Monday, 20 October 2014  -  26 Thul-Hijjah 1435 H
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Gulf central bank chiefs map out action plan for financial stability

KUWAIT CITY - Gulf central bank chiefs on Wednesday wrapped up a one-day meeting on financial stability in the face of the global economic downturn and progress on regional monetary union.
Monetary officials of the six-nation Gulf Cooperation Council (GCC) states also reviewed plans to establish monetary union and launch a single currency.
“The GCC monetary council will meet at the end of the month to approve plans and the time-frame to complete the necessary financial infrastructure,” Kuwait Central Bank Governor Sheikh Salem Abdulaziz Al-Sabah told a news conference.
“There are certain legislative and financial measures that have not been completed” for the monetary union, Sheikh Salem said.
In December, the GCC summit in Kuwait approved a monetary union pact which calls for the establishment of the monetary council.
The council, to be based in Riyadh, will develop in the future into the GCC central bank to be hosted in the Saudi capital. The bank will be charged with issuing the GCC single currency.
Bahrain, Kuwait, Qatar and Saudi Arabia have ratified the monetary union pact while the other two members - Oman and the United Arab Emirates - have opted out.
The UAE, the Gulf’s second largest economy, withdrew over the choice of Riyadh as the base for the future central bank. Oman pulled out saying it could not meet the union’s prerequisites. Sheikh Salem and UAE central bank governor Sultan Al-Suweidi denied that mediation is under way to bring the UAE back into the monetary union fold.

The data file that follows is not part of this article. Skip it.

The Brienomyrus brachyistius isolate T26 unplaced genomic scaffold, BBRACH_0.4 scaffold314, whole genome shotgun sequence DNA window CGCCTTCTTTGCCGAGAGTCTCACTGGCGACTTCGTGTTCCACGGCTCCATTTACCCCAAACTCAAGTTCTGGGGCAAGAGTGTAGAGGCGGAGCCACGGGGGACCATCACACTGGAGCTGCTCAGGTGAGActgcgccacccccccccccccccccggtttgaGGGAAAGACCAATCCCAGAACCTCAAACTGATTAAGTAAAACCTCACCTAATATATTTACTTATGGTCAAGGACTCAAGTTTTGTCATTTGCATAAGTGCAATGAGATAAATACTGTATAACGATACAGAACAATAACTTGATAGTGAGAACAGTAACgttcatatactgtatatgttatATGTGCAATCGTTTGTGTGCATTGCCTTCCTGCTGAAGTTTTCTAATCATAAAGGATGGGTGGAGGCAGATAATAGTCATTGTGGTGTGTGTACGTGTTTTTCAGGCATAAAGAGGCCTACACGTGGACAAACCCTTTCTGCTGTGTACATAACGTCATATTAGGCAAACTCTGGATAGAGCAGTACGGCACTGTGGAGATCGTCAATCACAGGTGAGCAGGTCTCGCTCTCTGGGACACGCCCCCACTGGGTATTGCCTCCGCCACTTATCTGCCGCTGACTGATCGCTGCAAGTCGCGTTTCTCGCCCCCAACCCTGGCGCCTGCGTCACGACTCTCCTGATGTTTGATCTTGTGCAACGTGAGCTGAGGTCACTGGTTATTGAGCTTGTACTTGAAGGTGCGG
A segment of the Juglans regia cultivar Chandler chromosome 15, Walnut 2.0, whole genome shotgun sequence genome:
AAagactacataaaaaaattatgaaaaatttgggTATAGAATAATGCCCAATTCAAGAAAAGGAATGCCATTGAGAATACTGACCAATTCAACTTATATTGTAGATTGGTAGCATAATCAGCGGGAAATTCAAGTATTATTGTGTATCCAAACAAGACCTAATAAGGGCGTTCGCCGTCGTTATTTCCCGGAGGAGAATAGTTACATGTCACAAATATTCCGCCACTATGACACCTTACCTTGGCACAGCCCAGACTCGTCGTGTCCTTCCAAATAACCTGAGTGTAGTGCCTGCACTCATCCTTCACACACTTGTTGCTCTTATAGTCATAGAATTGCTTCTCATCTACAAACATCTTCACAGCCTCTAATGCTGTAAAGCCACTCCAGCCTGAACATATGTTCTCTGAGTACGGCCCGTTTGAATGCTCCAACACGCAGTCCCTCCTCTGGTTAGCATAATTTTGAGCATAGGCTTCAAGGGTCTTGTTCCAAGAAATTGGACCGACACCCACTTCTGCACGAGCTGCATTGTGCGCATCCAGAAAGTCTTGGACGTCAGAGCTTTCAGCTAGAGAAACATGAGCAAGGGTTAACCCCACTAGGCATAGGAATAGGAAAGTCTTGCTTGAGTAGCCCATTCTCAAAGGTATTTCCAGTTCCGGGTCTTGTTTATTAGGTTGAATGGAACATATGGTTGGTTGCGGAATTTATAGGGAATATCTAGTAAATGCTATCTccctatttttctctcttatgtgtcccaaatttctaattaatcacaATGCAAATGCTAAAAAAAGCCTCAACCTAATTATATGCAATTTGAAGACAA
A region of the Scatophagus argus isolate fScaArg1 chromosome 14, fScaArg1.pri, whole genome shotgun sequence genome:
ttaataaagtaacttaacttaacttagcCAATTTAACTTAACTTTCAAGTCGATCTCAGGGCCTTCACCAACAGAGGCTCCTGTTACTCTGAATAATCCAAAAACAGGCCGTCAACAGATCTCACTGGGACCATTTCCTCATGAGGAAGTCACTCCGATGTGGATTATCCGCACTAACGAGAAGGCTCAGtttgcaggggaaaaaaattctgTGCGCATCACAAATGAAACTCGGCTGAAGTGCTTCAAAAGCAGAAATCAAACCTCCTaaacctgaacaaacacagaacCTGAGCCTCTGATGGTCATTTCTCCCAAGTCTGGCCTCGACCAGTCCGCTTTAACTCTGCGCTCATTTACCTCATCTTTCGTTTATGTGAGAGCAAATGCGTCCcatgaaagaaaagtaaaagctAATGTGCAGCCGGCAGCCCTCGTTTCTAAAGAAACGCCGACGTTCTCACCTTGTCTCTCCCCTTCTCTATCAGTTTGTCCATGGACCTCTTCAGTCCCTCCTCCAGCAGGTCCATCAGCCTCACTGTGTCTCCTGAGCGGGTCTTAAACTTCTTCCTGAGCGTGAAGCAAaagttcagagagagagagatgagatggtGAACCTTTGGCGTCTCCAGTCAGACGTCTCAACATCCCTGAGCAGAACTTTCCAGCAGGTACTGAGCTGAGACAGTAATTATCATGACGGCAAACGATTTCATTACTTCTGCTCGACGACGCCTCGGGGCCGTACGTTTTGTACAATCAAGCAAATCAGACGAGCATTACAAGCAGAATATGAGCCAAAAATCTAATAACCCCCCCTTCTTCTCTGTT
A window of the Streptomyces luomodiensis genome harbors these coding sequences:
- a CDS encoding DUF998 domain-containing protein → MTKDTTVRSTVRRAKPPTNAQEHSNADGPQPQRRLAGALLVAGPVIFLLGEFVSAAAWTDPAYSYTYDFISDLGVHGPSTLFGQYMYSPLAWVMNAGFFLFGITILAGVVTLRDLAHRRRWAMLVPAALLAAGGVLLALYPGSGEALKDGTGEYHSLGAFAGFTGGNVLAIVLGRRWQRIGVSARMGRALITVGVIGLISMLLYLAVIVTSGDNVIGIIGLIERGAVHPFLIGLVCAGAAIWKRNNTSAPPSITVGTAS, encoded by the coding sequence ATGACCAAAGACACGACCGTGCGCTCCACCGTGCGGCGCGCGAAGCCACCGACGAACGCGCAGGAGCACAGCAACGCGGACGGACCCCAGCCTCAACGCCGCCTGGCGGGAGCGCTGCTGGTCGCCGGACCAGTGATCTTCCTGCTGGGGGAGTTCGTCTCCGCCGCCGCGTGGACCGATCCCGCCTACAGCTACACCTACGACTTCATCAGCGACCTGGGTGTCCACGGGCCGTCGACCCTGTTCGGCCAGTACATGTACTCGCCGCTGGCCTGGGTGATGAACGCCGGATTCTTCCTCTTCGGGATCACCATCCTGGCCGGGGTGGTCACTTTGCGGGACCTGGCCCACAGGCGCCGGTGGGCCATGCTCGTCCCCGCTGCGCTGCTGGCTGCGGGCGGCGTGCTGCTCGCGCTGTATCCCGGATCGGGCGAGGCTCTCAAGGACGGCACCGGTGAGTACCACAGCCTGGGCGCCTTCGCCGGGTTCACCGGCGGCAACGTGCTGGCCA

He said that it was premature to say whether the single currency will be pegged to the dollar or to a basket of currencies, adding that this will be decided later.
Sheikh Salem said he does not think that the global financial crisis has slowed the GCC monetary union process.
Earlier, he called for more coordination between GCC states to achieve financial stability.
“This period necessarily requires that our attention is focused on issues related to achieving financial stability,” Sheikh Salem said in his opening speech.
“Inflationary pressures have greatly declined, but this does not mean they have disappeared... this has enabled Gulf central banks to adopt measures to face the impacts of the global financial crisis” and of slow growth, he said.
Sheikh Salem also called on supervisory and monitoring agencies in GCC states to adopt “early-warning systems to boost their ability” to deal with future financial crises.
Meanwhile, Kuwait’s economy contracted by up to two percent last year but is expected to grow by four to five percent in 2010, the central bank governor said on Wednesday. “So far, I don’t have final official figures for 2009, but we expect a decline in GDP (gross domestic product) of between 1.5 percent and 2.0 percent,” Sheikh Salem said.
“As for 2010, we expect the GDP will expand by four to five percent,” he added.
Like other Gulf states, Kuwait was severely affected by the global economic downturn as a result of a slide in oil revenues, which contribute about 94 percent of total public income.
Riding on soaring oil prices prior to the global crisis, Kuwait’s GDP grew 6.3 percent in 2006, 4.5 percent in 2007 and 5.6 percent in 2008. - SG/Agencies
 
   
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